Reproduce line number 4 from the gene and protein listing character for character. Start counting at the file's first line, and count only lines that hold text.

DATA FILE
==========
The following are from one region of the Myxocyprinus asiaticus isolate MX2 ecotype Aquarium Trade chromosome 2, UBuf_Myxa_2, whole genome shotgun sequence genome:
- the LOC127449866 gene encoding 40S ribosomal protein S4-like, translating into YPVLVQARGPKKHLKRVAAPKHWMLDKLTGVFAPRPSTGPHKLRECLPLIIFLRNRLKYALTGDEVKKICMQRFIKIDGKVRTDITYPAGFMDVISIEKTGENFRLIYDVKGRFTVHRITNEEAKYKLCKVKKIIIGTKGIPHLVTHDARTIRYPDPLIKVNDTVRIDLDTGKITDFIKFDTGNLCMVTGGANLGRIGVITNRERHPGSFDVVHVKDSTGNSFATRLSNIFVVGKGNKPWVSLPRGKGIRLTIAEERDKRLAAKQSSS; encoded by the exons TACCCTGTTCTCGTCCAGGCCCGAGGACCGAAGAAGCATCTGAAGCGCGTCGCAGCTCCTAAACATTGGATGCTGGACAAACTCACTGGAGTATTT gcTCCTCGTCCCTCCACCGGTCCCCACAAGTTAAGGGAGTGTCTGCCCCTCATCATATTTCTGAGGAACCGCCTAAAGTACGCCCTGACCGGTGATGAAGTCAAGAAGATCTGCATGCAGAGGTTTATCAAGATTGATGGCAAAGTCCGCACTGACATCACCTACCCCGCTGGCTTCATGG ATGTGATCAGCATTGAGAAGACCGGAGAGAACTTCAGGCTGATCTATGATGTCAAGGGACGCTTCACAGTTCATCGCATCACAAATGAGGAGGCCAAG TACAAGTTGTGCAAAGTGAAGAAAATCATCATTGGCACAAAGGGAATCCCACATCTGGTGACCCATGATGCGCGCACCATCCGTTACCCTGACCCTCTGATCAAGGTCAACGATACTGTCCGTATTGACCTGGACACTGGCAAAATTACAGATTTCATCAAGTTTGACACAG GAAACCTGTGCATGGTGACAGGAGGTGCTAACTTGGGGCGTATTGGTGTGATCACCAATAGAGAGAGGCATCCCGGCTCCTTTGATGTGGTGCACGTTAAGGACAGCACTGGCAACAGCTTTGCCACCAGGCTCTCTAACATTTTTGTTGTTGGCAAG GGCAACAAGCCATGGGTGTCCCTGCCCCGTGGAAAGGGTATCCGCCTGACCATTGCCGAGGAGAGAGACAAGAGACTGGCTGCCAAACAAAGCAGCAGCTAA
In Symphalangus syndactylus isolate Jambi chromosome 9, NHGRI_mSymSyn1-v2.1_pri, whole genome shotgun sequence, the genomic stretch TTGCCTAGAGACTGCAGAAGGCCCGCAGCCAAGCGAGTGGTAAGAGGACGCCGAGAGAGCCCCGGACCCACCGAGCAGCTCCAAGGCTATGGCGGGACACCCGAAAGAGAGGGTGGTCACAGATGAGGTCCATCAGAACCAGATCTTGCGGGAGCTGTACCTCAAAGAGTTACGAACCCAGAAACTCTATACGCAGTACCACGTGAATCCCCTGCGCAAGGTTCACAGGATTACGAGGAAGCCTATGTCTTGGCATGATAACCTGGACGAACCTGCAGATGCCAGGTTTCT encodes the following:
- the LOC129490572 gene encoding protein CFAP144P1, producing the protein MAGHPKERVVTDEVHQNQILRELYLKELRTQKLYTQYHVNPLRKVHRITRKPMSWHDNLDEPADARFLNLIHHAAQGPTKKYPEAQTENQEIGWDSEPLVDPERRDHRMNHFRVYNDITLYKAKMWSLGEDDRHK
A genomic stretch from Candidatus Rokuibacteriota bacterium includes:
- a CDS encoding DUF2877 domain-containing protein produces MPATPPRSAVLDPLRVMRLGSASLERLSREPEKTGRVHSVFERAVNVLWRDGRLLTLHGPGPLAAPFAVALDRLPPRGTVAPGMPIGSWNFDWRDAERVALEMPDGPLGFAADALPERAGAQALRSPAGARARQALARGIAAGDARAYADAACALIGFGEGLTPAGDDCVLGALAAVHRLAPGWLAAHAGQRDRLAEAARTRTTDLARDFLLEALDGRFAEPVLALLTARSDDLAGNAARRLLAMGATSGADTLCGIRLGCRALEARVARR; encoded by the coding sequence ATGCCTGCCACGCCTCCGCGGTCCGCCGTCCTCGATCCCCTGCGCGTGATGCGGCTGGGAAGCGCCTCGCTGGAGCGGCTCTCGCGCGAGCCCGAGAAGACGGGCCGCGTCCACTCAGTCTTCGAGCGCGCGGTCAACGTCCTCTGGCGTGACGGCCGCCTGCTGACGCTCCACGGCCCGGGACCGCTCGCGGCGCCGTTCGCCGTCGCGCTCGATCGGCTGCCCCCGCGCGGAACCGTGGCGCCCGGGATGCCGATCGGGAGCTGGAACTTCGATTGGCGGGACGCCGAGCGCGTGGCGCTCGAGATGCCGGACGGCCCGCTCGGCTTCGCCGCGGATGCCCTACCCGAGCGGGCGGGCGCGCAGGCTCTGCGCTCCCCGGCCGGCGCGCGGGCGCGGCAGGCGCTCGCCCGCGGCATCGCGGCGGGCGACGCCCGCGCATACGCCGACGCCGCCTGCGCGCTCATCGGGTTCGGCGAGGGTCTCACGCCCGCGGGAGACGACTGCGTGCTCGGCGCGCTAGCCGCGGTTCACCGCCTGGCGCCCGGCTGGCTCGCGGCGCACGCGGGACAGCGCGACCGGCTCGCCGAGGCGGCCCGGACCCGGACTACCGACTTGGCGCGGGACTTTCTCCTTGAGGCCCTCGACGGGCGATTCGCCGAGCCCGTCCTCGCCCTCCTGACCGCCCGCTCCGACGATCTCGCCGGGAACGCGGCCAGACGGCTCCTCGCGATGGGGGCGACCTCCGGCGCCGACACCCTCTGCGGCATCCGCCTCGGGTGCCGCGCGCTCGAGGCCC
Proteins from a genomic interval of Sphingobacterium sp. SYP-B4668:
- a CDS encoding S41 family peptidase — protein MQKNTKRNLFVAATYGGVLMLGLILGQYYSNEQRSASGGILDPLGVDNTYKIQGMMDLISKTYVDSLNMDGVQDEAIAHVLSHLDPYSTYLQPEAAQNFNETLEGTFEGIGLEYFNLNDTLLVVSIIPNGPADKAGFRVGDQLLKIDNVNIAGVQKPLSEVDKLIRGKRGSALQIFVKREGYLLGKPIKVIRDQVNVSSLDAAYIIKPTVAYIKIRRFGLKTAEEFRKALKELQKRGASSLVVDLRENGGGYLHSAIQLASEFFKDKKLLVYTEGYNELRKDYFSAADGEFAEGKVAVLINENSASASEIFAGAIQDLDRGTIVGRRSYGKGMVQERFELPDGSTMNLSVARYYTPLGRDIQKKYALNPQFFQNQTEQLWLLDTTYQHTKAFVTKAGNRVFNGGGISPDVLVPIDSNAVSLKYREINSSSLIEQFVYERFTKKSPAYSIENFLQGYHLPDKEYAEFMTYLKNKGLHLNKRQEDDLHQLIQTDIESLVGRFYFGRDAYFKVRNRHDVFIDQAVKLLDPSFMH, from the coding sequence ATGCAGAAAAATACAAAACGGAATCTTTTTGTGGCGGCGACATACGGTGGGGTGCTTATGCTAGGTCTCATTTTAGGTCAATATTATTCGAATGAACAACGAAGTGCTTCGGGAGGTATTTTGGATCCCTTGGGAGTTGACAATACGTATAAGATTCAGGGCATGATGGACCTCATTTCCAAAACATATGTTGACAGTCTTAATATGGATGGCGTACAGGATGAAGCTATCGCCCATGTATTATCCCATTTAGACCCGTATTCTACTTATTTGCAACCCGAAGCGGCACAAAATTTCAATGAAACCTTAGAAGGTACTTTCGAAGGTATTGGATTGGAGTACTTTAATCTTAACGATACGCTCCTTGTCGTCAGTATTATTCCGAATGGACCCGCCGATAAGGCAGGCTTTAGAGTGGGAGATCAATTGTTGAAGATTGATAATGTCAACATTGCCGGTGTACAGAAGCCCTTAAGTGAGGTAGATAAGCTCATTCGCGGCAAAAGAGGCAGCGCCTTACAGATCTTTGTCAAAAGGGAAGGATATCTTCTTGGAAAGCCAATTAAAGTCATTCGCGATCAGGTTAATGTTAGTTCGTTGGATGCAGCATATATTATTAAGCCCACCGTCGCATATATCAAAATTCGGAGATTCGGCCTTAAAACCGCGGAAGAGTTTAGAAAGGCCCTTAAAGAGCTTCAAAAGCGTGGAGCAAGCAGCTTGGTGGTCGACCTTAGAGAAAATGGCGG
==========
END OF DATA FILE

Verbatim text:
- the LOC129490572 gene encoding protein CFAP144P1, producing the protein MAGHPKERVVTDEVHQNQILRELYLKELRTQKLYTQYHVNPLRKVHRITRKPMSWHDNLDEPADARFLNLIHHAAQGPTKKYPEAQTENQEIGWDSEPLVDPERRDHRMNHFRVYNDITLYKAKMWSLGEDDRHK